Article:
You are probably at a point now when you can’t remember a time when something didn’t hurt, not work properly or ache. Pain is a constant. It is a living, tangible thing. You are wedded to it every day no matter how many meds you take, or how many inspirational books you read.
You find life is a constant churn of friendships, doctors and meds coming and going…
You may no longer watch TV, magazines, newspapers or politics as they don’t seem to connect to you or relate to your life and its struggles.
You probably know your local pharmacist better than you know your parents or children.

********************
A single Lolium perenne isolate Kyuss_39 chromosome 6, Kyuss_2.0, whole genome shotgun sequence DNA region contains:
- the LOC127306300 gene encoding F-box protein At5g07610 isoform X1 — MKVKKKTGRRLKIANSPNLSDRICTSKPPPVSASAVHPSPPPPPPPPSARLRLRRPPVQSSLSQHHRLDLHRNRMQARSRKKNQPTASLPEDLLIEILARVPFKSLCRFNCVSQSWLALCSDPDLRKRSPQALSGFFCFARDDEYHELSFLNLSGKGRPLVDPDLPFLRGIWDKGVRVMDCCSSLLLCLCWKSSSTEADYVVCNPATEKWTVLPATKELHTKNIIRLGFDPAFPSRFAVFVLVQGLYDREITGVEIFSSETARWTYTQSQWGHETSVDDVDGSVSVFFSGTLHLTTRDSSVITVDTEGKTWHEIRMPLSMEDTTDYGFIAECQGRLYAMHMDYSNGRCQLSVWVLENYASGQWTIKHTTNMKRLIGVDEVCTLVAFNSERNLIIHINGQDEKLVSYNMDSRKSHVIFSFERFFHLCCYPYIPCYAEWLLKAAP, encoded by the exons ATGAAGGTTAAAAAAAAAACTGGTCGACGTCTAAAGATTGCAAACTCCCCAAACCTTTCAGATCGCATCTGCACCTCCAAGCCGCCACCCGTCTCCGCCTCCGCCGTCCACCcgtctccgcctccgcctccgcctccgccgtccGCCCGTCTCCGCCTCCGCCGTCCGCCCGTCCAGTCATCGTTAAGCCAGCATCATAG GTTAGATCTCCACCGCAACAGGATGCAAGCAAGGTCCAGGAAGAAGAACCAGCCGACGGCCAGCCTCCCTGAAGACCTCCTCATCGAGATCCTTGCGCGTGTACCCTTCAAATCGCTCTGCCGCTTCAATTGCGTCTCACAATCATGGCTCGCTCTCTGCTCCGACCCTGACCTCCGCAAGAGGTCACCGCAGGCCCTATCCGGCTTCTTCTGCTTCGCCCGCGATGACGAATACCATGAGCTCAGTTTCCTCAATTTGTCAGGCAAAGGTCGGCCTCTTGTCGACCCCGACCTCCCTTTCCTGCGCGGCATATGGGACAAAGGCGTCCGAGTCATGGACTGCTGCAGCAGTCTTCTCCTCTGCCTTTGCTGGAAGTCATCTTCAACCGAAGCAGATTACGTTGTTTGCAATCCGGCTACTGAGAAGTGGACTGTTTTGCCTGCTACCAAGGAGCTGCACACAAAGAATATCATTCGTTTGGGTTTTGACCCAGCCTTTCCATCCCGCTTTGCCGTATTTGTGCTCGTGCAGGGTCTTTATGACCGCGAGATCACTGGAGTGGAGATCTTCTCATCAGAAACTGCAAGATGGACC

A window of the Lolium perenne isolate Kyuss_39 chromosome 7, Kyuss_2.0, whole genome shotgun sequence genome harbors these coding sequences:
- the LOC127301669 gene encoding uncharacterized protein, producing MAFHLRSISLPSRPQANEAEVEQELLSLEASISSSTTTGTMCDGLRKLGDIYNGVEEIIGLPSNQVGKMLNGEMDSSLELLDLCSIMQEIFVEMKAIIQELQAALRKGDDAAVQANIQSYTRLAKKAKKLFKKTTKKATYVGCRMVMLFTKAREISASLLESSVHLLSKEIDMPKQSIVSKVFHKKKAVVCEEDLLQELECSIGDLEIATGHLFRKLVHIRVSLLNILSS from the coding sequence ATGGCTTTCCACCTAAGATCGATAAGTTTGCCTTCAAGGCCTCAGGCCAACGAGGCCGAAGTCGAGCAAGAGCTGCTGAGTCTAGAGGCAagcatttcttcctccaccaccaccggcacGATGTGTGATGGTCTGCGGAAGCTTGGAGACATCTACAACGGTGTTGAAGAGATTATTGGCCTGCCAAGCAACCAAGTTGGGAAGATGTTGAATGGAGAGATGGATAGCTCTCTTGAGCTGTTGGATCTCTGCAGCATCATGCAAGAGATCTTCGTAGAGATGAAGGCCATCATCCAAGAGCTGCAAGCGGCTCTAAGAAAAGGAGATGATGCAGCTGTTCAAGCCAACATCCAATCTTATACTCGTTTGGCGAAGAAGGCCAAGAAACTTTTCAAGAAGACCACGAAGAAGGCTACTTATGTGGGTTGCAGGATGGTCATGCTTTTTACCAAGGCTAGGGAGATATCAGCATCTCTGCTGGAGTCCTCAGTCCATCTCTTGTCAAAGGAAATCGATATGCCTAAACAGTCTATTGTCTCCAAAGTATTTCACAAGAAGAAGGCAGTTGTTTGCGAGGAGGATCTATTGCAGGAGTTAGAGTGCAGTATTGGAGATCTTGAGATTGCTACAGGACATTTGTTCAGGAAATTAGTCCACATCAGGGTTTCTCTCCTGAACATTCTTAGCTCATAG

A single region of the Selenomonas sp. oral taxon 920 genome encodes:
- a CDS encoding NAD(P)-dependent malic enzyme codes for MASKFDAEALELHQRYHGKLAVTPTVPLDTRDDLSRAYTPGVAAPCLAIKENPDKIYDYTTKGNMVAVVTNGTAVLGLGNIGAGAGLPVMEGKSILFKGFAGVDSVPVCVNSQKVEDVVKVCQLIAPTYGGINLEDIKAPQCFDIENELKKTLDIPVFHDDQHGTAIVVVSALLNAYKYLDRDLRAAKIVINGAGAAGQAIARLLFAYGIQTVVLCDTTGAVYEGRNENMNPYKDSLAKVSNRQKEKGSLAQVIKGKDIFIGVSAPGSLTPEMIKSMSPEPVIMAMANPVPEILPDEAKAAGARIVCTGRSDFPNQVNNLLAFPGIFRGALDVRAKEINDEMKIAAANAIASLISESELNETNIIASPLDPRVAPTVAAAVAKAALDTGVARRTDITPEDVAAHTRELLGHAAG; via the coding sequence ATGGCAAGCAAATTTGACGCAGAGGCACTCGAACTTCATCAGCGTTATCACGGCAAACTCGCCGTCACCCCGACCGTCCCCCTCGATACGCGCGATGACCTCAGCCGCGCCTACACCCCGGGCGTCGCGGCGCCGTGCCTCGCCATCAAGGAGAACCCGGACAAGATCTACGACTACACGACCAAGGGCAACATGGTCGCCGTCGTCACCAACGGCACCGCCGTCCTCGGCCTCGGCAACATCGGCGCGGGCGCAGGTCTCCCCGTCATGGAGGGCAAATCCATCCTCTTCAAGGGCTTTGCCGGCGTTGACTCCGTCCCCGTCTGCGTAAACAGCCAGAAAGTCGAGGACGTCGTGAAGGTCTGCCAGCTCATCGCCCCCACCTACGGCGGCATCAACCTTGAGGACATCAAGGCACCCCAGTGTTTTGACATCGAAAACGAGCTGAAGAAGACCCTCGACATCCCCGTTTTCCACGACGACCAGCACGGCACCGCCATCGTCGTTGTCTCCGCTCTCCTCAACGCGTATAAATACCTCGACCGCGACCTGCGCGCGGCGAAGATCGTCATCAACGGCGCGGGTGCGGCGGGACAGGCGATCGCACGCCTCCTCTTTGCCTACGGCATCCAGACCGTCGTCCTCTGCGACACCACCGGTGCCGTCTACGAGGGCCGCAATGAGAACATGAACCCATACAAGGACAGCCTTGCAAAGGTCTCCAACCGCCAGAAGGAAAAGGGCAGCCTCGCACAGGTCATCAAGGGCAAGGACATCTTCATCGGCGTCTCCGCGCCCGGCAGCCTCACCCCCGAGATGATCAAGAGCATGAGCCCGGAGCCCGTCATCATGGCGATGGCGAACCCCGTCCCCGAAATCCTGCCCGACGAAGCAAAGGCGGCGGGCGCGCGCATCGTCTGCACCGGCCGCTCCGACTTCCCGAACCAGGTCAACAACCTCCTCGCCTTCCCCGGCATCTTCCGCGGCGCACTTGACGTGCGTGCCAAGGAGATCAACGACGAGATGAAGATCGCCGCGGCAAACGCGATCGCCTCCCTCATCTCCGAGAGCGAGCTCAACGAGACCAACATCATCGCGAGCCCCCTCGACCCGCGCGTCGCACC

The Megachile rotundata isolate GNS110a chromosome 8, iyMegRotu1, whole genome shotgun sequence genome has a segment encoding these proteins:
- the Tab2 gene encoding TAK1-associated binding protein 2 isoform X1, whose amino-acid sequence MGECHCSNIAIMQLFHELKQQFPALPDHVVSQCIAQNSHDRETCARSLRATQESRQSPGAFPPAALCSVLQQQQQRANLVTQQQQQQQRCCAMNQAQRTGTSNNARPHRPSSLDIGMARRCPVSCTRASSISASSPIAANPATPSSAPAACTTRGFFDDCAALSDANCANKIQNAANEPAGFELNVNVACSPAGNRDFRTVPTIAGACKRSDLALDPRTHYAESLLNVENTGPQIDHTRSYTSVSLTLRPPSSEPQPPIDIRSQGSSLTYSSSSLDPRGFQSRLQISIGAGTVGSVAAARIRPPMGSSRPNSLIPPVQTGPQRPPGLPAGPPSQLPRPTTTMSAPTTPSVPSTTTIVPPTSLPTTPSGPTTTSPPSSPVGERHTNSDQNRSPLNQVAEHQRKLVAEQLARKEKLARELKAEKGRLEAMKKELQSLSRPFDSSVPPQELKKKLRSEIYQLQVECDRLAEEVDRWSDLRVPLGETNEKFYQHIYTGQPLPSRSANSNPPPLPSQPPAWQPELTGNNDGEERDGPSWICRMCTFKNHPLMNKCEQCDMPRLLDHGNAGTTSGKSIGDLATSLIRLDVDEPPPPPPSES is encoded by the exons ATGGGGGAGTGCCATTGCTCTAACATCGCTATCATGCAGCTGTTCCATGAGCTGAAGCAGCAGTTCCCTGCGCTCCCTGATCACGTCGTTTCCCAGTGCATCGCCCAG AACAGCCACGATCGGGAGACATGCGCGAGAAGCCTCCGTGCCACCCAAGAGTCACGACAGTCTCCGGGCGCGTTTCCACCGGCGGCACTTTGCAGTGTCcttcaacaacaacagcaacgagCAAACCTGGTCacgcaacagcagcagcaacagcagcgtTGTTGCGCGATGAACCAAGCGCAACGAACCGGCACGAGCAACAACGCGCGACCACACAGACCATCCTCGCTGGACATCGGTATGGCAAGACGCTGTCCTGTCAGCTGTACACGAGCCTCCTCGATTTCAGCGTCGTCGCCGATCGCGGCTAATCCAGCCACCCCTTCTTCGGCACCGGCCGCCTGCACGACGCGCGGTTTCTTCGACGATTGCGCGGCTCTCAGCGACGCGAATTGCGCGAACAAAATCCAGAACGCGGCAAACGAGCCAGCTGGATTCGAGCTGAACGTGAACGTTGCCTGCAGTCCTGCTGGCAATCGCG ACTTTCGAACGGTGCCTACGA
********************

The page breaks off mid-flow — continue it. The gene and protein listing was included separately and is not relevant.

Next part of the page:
You are probably thinking ‘should I keep telling people how I really am or do I just ‘retire’ from the world and go manage myself, alone and without the scrutiny and judgement of the world… Many seasoned sufferers do! And I don’t blame them one little bit! Its hard finding things to talk about that the rest of the world finds interesting or worthy for consumption. So the lure to go away and hide in a corner is so, so enticing!
You probably have more pets than human friends.
You are probably trying to think very carefully about what the future can look like and what you want to, or can do, with those years. Do you spend your life savings on a world trip before you cant see/walk/move or enjoy it anymore? Do you sell up and move to the woods and go “off the grid” since there seems very little holding you to this world, unless you feel that your duty to friends and family might keep you in that endless ‘limbo’ and geography.